We all make these statements. If I do this…then you should do this OR if someone else does this…then I will do this. Conditional statements we make all the time – not necessarily with words, but they certainly run through our brains.
I do it too. I do something for someone thinking that they will have a certain reaction or response, then when they don’t I get frustrated. Or I don’t do anything at all because I am waiting for someone else to do their thing before I do mine.
This happens in relationships all the time – marriages, friendships, acquaintances even in business relationships. We even see it in our children – why should I do that when they haven’t done such and such? You have heard it too. We become conditional.
I do not believe God called us to be conditional. Starting all the way back in the Old Testament when God started the covenant with Moses, He did not add any if then statements to the commands He gave – unless of course you count the fact that if we did not follow the commands there would be consequences. The commands themselves, though, have no conditions.
Take those popular Ten Commandments:
“And God spoke all these words: “I am the Lord your God, who brought you out of Egypt, out of the land of slavery. You shall have no other gods before me. You shall not make for yourself an image in the form of anything in heaven above or on the earth beneath or in the waters below. You shall not bow down to them or worship them; for I, the Lord your God, am a jealous God, punishing the children for the sin of the parents to the third and fourth generation of those who hate me, but showing love to a thousand generations of those who love me and keep my commandments. You shall not misuse the name of the Lord your God, for the Lord will not hold anyone guiltless who misuses his name. Remember the Sabbath day by keeping it holy. Six days you shall labor and do all your work, but the seventh day is a sabbath to the Lord your God. On it you shall not do any work, neither you, nor your son or daughter, nor your male or female servant, nor your animals, nor any foreigner residing in your towns. For in six days the Lord made the heavens and the earth, the sea, and all that is in them, but he rested on the seventh day. Therefore the Lord blessed the Sabbath day and made it holy. Honor your father and your mother, so that you may live long in the land the Lord your God is giving you. You shall not murder. You shall not commit adultery. You shall not steal. You shall not give false testimony against your neighbor. You shall not covet your neighbor’s house. You shall not covet your neighbor’s wife, or his male or female servant, his ox or donkey, or anything that belongs to your neighbor.” (Exodus 20:1-17)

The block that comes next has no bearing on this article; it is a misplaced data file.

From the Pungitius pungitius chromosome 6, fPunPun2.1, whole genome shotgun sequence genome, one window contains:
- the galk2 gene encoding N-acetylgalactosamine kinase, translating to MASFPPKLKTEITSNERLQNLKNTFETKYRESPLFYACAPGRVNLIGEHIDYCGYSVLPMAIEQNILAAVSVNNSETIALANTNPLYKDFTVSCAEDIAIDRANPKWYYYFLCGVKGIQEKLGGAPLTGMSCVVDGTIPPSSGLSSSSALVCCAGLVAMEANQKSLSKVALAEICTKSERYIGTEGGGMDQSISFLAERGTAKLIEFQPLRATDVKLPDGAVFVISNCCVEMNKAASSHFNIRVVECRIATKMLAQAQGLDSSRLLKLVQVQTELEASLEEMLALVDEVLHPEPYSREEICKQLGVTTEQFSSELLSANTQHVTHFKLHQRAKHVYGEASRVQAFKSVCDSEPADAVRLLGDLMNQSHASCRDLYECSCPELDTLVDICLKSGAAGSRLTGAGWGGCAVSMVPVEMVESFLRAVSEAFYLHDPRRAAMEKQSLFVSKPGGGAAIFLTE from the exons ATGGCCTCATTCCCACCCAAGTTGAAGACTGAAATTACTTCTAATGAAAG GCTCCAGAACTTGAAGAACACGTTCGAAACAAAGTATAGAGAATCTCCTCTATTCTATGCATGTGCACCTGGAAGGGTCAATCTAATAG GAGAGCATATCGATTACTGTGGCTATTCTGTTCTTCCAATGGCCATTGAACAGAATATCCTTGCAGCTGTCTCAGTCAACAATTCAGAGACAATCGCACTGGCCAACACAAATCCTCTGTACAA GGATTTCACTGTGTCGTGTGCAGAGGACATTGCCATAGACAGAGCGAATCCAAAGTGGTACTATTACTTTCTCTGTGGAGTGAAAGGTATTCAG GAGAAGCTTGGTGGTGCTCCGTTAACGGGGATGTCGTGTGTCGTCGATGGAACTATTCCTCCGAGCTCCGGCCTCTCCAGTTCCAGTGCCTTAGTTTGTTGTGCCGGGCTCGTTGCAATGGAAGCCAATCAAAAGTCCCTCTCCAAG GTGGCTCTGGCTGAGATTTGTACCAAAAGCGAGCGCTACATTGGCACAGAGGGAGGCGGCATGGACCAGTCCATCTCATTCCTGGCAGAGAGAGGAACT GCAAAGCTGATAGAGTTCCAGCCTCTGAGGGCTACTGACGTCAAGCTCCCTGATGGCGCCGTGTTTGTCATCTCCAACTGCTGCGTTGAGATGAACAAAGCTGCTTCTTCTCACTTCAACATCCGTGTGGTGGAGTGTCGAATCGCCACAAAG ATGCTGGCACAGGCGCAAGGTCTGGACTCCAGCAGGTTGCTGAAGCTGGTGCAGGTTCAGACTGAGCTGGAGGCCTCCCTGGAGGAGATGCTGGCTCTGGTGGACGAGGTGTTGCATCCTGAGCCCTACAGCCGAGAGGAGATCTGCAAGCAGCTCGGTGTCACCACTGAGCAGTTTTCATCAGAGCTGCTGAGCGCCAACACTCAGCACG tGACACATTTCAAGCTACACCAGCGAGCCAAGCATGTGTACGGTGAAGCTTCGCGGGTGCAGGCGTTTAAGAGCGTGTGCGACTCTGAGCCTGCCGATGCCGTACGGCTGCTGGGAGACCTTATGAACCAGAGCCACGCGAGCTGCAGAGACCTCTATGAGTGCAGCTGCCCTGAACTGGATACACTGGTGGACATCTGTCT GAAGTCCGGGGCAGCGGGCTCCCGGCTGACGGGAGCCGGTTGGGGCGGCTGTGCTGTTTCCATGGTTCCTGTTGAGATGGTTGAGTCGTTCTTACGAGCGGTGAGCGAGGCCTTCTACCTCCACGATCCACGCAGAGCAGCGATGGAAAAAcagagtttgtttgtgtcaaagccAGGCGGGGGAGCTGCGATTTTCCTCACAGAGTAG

This same theme pervades Scripture all the way to the New Testament when our Savior died on a cross. He did not say, “If you do such and such, then I will love you.” Nor did He say He would only die if we did certain things. He loved us, faults and all, unconditionally – He still does.
If this is the way God does things, maybe we should take the hint as well. The next time we start to think conditionally or those thoughts run through our head, we should stop them immediately. It is a difficult thing, especially when we live in difficult marriages, work with or run into uncaring and sometimes rude people, or even come across people different than we are.
So next time you are walking toward someone and you think, “If they say hi, I will respond.” Instead why don’t we initiate love, just like God did for us.
No longer conditional, but intentional.